My daughter turned 17 years old today (Dec. 31). She celebrated by inviting a select group of friends to a “birthday get together” including lunch and a movie. How did she get her friends together? A few days ago, she posted an “event invitation” on MySpace to just this group of friends. All of the friends responded via MySpace. She smiled this morning as she found “Happy Birthday” wishes via MySpace comments from 20 of her “closest” friends. Here is the picture of the group earlier today. (My daughter is fourth from the right in the green, standing in the back).
I can’t help but reflect on my life when she was born. I lugged a VHS camera to the hospital to document all of the events of the birth (every year, I ask her if she would like to have her friends view it – of course, I get a strong, “No, Dad!”). When she was born, we called relatives via the pay phone in the hospital. It took several days to have “still pictures” developed. No one in the school where I taught fifth grade was even thinking about the idea of email or the World Wide Web. I was one of the few in the school who had an Apple IIe computer with a dot matrix printer. My technology excitement was borrowing cool computer graphics via 6 1/2 inch floppy disks from a few other “tech savvy” teachers to use on my next weekly classroom newsletter. At home, cable TV was a distant thought. The birth announcement was a printed card sent out with a photograph and sent out via snail mail (another word never muttered in those days). Congratulations cards arrived via the mail over the next month.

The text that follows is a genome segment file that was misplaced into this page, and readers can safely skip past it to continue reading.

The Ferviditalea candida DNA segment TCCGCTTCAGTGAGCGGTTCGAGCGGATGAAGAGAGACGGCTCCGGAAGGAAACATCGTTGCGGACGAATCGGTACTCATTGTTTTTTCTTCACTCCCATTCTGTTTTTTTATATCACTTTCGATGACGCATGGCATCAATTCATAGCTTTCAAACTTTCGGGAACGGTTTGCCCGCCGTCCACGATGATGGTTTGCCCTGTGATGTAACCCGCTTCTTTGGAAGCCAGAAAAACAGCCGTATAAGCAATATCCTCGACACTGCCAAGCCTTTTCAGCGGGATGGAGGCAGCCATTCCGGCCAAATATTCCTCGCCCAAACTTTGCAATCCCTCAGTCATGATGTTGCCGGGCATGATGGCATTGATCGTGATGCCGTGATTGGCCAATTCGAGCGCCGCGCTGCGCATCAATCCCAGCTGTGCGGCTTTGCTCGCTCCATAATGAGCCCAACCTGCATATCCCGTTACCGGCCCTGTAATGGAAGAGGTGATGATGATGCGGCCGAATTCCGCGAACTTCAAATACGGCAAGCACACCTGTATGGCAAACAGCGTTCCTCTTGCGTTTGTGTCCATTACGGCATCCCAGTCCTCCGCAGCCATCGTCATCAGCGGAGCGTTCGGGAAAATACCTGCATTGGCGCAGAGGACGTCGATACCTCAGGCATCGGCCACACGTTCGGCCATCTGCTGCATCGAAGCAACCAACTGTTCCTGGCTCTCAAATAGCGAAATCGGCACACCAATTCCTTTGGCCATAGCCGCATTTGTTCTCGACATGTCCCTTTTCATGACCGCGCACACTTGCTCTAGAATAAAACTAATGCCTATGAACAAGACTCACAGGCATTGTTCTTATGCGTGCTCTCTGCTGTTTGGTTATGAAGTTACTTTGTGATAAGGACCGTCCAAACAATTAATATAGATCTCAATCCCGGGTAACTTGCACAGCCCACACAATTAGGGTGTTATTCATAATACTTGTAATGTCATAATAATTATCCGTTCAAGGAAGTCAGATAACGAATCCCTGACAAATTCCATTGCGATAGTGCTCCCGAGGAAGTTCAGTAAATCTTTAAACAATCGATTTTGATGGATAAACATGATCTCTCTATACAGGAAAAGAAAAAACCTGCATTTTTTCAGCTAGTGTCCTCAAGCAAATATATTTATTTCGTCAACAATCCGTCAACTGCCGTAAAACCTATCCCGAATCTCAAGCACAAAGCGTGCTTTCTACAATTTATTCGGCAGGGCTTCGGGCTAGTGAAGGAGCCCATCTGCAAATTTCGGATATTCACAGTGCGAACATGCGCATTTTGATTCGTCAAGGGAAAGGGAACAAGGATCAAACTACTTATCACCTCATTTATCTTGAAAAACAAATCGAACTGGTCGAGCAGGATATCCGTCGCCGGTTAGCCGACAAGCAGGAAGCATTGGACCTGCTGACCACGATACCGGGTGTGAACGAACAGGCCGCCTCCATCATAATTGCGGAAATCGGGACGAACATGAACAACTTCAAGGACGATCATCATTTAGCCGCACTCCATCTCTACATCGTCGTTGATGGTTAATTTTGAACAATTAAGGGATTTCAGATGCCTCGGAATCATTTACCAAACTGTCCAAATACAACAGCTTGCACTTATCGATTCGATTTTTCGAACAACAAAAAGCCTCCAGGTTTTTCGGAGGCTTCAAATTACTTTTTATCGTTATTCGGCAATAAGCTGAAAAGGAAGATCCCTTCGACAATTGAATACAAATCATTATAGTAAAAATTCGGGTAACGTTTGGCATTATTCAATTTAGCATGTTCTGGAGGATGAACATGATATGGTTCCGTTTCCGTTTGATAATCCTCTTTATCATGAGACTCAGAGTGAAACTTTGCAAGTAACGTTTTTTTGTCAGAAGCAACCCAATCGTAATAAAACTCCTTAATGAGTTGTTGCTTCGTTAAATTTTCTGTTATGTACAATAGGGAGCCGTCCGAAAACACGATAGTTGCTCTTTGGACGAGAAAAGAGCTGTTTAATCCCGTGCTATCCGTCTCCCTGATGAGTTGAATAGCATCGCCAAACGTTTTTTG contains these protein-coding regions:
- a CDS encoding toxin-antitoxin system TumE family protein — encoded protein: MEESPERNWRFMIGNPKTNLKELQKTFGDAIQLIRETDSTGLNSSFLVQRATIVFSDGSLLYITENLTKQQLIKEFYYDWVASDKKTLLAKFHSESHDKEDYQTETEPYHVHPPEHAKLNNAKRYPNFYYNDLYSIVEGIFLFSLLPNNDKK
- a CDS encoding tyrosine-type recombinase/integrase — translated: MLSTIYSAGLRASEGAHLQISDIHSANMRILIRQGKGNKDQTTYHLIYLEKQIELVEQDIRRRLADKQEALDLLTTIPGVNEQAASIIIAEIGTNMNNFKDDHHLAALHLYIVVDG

THE NEW YEAR’S HOPE
Quite a contrast from 1989 to 2006 when I’m posting this just a few hours after my daughter’s birthday gathering. Unfortunately, our schools look very much the same as they did in 1989 and teachers teach in much the same way. Among other things, I think it is the “standardized test” movement that slowed much of the innovation in public education and is one reason that education is still being delivered in the same way (with minimum use of technology or the Web for teaching). However, I believe we are seeing the pendulum slowly swing back so that teaching can once again become more innovative and not just focused on the end of the year test. My hope for 2007 is that we will see a greater transformation by teachers nationwide in the use of the Web in their teaching (not just as a place to post assignments or grades). Students already utilize the Web on a daily basis for their own individualized, customized learning.
Wishing all of us a prosperous and transformational New Year!